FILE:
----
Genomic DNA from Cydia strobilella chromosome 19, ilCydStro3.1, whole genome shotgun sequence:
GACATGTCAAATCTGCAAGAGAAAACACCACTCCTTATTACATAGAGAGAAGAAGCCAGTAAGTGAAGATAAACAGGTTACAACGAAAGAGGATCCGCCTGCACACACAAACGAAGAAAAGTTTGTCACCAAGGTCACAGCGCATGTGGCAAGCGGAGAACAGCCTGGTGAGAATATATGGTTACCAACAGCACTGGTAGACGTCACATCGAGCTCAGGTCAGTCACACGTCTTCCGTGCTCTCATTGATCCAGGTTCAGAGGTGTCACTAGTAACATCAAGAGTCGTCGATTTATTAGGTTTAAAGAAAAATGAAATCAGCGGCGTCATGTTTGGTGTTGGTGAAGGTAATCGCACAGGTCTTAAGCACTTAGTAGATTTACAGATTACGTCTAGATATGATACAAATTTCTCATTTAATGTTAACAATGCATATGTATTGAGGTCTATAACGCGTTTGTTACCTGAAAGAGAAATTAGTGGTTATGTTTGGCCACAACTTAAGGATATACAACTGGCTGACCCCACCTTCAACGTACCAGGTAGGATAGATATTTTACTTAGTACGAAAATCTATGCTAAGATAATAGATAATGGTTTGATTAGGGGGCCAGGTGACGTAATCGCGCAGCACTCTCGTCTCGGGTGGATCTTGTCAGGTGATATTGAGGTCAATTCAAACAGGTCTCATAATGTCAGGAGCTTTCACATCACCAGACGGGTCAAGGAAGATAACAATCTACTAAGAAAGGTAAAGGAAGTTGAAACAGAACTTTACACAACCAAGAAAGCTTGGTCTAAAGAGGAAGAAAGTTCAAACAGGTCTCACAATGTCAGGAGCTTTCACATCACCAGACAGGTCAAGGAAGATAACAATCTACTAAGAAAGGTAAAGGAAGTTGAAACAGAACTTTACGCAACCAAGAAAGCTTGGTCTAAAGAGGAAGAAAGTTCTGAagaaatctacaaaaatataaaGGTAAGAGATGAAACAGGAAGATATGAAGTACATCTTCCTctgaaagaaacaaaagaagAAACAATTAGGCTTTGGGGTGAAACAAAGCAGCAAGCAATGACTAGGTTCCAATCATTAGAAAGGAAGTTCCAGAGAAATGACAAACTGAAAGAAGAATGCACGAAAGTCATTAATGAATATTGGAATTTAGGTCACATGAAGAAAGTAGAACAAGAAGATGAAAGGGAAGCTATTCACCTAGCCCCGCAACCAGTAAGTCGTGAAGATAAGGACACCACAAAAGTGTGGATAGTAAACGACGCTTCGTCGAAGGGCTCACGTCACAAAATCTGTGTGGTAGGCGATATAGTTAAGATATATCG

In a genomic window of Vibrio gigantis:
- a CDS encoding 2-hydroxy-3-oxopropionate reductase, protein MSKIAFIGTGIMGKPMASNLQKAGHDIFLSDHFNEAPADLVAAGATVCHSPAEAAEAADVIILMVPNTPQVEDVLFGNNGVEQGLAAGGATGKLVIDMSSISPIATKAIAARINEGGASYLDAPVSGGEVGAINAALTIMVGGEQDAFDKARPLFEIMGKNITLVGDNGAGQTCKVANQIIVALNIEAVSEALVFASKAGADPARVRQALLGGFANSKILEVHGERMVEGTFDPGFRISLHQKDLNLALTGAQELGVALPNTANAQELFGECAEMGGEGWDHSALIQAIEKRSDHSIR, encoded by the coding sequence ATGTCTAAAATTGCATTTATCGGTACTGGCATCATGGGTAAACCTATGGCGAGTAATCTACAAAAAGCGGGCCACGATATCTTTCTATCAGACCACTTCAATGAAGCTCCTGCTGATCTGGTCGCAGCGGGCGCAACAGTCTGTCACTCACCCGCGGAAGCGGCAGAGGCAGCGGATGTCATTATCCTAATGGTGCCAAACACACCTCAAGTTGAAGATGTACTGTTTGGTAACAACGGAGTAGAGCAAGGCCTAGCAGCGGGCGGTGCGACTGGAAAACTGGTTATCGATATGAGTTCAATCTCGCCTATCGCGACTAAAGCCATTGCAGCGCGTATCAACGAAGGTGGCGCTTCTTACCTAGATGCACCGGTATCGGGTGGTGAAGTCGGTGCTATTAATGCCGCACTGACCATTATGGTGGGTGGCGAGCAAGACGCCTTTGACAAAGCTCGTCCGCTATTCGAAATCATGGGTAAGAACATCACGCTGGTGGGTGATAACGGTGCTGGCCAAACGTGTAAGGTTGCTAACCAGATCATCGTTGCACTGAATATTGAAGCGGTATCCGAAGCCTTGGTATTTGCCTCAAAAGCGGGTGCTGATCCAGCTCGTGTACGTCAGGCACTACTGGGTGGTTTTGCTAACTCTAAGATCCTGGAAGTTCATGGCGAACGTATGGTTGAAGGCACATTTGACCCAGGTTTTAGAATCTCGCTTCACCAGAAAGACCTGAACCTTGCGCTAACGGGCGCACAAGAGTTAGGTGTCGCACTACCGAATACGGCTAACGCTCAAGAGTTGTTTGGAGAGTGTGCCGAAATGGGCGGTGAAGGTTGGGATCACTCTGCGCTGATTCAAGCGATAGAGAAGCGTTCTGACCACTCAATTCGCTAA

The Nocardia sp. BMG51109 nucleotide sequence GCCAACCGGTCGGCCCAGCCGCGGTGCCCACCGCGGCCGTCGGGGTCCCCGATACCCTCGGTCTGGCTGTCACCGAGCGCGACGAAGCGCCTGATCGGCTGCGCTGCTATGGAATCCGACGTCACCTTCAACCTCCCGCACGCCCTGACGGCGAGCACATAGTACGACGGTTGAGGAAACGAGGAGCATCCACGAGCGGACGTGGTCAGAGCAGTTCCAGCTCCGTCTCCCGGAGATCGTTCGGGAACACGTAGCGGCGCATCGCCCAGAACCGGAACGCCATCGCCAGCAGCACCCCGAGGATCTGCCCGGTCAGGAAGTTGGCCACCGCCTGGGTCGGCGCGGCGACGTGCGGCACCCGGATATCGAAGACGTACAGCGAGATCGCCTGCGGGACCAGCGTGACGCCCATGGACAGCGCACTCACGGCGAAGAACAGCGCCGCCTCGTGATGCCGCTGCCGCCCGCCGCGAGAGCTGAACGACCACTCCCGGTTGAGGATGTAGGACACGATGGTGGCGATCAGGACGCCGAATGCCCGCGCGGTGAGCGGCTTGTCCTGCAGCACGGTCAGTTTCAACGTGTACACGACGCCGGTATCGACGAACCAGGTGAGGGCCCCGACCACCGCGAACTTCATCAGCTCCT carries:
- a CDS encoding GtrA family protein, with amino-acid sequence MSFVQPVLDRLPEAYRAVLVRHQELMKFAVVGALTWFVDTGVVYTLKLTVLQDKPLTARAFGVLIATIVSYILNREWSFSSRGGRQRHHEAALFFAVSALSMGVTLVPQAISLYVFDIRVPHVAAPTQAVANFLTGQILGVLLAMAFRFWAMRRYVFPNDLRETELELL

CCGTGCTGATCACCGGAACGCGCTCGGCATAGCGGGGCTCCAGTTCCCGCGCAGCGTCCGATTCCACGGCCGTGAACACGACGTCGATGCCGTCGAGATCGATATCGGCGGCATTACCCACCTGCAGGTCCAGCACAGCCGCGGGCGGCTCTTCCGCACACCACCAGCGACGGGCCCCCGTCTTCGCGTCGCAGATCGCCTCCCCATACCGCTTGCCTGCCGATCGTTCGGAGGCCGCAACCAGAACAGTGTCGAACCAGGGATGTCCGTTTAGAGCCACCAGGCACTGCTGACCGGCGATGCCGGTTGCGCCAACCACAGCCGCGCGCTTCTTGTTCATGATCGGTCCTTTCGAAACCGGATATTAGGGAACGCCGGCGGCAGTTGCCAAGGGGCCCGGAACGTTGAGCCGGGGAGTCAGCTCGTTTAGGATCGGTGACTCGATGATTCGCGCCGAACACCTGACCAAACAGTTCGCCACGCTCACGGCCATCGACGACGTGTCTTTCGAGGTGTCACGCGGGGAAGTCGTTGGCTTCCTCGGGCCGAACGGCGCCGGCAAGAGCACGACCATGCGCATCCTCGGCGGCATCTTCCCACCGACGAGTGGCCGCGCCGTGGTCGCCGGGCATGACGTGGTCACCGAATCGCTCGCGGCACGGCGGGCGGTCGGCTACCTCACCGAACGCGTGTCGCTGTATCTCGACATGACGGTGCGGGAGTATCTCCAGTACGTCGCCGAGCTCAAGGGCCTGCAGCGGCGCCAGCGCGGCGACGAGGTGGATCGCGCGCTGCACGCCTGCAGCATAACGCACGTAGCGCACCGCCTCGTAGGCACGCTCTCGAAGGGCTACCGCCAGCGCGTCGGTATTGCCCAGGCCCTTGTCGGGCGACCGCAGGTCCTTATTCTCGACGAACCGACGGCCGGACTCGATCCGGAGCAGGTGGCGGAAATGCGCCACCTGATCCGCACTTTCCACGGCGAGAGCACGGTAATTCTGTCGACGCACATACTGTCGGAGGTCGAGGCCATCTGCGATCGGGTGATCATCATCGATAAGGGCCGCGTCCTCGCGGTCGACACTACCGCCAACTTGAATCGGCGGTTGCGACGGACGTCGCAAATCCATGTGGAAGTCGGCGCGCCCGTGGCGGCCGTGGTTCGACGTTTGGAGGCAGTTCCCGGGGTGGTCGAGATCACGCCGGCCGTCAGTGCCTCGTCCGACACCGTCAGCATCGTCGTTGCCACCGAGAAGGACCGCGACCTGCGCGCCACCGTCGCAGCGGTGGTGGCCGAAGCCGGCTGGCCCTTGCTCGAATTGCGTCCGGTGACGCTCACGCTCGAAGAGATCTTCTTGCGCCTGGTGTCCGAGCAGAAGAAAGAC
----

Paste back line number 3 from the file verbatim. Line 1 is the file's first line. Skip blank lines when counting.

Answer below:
In a genomic window of Vibrio gigantis: